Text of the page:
But the first five years of the colony were terrible ones. This can be outlined in several key factors. Firstly, the location of the peninsula itself may have made strategic sense, but it brought many problems: poor drinking water and lacklustre potential to grow crops. Archaeologists have since studied the area and have suggested that founding a colony on the site at that time (between 1606-12) was a terrible choice due to the soil suffering the worst drought in seven centuries. It was little wonder that the nearby natives – in the form of the Powhatan Confederacy – had discounted the location (not that the colonists were to know this).

A second key problem was a lack of real planning as to what was required to survive in the New World. Historians have noted that the early colonists lacked in agricultural skills, and this confirms Middleton’s point as to how a shift was needed in the English mentality to move from those who went to the New World as ‘dreamers and gamblers’ who sought a quick profit. This also links to the third problem: a lack of clear leadership. One of the early governors (Edward Wingfield) was imprisoned due to hiding food, another governor (John Ratcliffe) was killed by natives, whilst John Smith returned to England having helped the colony survive in its first couple of years.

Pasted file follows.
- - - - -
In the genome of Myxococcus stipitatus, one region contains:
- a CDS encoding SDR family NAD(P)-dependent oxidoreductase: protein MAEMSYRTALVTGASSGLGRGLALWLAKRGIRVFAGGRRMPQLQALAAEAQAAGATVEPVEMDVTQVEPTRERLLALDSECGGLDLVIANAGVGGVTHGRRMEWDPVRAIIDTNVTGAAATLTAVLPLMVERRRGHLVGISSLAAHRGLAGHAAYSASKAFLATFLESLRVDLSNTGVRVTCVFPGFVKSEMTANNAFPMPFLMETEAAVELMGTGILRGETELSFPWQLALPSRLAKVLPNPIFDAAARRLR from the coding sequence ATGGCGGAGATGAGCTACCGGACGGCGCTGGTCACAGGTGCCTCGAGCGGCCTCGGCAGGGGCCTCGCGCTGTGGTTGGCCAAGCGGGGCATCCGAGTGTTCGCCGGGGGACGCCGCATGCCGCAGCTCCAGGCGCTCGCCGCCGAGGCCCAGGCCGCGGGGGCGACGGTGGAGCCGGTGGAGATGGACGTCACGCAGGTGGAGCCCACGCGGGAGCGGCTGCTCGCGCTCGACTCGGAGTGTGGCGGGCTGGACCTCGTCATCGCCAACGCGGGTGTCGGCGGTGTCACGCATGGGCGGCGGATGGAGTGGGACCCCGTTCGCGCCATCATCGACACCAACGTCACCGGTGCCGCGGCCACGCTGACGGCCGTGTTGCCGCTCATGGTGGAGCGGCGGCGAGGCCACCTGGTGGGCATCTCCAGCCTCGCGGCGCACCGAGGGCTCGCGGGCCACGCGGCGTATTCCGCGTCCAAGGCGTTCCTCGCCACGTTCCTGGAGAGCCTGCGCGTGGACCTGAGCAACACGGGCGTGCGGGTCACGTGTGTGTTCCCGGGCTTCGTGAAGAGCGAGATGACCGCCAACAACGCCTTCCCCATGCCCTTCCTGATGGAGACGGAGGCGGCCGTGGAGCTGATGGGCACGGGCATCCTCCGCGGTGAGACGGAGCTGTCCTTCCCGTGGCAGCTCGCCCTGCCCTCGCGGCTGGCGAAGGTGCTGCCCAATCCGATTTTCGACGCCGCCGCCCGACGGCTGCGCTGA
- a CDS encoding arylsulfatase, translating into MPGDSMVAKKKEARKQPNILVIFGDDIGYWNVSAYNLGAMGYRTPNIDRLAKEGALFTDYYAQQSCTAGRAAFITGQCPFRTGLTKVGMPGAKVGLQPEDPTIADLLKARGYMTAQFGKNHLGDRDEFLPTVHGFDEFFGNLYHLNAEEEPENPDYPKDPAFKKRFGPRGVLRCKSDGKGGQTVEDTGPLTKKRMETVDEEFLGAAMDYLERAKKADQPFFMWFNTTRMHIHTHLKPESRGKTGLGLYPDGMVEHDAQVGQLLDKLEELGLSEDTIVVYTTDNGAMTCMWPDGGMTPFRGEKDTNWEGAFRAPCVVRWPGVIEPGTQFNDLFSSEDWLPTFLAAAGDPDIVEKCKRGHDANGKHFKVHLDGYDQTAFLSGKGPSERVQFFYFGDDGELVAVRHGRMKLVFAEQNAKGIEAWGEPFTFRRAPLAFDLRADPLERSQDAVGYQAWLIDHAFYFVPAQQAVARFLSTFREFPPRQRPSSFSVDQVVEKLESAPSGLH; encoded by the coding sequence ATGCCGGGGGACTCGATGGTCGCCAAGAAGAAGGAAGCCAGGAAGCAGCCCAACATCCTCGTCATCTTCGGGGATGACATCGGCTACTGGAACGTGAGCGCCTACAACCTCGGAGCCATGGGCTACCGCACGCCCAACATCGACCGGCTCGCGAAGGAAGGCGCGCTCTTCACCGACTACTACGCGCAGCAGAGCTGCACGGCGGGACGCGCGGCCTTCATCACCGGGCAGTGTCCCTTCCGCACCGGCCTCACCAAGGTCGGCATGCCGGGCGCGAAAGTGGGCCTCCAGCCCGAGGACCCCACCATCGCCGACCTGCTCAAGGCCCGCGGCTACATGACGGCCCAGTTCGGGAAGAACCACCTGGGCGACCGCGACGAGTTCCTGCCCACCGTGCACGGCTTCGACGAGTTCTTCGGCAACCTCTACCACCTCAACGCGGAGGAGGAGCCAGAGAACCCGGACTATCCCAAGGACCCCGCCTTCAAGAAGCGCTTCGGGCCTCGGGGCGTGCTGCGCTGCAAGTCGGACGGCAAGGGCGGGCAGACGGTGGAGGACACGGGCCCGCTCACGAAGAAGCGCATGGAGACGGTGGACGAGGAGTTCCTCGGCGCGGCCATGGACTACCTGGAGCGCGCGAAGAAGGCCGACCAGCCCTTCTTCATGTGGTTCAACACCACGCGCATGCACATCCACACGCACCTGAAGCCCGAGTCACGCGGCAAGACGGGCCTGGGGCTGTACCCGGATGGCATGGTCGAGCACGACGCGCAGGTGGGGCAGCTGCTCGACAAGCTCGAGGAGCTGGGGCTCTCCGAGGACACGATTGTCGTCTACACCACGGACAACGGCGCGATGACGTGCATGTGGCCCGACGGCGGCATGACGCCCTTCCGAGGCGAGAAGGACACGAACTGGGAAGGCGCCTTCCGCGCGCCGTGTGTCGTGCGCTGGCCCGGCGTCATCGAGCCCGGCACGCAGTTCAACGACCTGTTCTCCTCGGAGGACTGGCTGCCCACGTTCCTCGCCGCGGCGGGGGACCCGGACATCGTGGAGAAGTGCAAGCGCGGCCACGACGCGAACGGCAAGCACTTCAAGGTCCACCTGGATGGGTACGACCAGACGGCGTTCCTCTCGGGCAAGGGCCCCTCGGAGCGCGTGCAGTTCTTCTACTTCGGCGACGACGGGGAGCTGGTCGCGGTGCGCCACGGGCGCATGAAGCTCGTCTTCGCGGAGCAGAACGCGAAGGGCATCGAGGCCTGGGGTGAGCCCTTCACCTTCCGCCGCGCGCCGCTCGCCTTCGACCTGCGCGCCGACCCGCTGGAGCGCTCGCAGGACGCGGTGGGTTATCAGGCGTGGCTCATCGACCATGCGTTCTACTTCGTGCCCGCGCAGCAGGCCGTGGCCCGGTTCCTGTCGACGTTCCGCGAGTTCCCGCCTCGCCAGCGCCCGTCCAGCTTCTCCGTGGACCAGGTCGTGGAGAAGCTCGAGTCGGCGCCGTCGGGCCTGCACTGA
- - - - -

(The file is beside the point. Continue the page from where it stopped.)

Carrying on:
A fourth problem was the English relationship with the natives. At first, relations seemed to have been pleasant, however, this was based on a clear misunderstanding between the two groups: the Powhatan in the region saw the English as a traders, not as colonisers; whereas the English saw the natives as a people to exploit. Soon enough the two groups were attacking one another, and from 1610 governor De La Warr utilised a scorched earth policy to bring the natives to heel (I will explore these early Anglo-Powhatan wars in another post).

All of these problems had serious consequences: the death of colonists throughout combat, or the fleeing of colonists who sought a better life with the natives. The “Starving Time” of 1609-1610 came about due to a lack of supplies (the third supply ship was delayed), which meant that the colonists were forced to eat rats and snakes, and with some evidence of cannibalism. John Smith, an early leader of the colony later wrote a history of Jamestown; in it he recounts the impact of the “Starving Time”.